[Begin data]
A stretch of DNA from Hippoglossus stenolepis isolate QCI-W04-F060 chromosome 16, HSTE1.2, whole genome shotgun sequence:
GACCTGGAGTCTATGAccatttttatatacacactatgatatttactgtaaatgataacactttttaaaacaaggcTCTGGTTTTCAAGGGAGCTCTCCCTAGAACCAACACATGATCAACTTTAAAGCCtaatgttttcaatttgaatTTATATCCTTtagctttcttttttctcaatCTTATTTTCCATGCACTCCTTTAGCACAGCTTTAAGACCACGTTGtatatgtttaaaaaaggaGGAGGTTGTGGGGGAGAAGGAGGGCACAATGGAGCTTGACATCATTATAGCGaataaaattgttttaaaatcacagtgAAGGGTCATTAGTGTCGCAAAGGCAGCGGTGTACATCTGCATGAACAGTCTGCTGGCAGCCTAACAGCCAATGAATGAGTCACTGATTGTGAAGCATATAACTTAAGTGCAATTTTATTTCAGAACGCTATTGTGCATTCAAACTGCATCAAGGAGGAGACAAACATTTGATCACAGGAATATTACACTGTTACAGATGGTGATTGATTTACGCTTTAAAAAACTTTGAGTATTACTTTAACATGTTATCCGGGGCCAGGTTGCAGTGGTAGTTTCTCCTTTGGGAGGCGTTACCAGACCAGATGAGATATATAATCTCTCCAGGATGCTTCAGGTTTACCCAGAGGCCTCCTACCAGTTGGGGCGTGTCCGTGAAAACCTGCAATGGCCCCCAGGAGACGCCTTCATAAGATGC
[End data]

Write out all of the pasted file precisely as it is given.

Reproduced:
A stretch of DNA from Hippoglossus stenolepis isolate QCI-W04-F060 chromosome 16, HSTE1.2, whole genome shotgun sequence:
GACCTGGAGTCTATGAccatttttatatacacactatgatatttactgtaaatgataacactttttaaaacaaggcTCTGGTTTTCAAGGGAGCTCTCCCTAGAACCAACACATGATCAACTTTAAAGCCtaatgttttcaatttgaatTTATATCCTTtagctttcttttttctcaatCTTATTTTCCATGCACTCCTTTAGCACAGCTTTAAGACCACGTTGtatatgtttaaaaaaggaGGAGGTTGTGGGGGAGAAGGAGGGCACAATGGAGCTTGACATCATTATAGCGaataaaattgttttaaaatcacagtgAAGGGTCATTAGTGTCGCAAAGGCAGCGGTGTACATCTGCATGAACAGTCTGCTGGCAGCCTAACAGCCAATGAATGAGTCACTGATTGTGAAGCATATAACTTAAGTGCAATTTTATTTCAGAACGCTATTGTGCATTCAAACTGCATCAAGGAGGAGACAAACATTTGATCACAGGAATATTACACTGTTACAGATGGTGATTGATTTACGCTTTAAAAAACTTTGAGTATTACTTTAACATGTTATCCGGGGCCAGGTTGCAGTGGTAGTTTCTCCTTTGGGAGGCGTTACCAGACCAGATGAGATATATAATCTCTCCAGGATGCTTCAGGTTTACCCAGAGGCCTCCTACCAGTTGGGGCGTGTCCGTGAAAACCTGCAATGGCCCCCAGGAGACGCCTTCATAAGATGC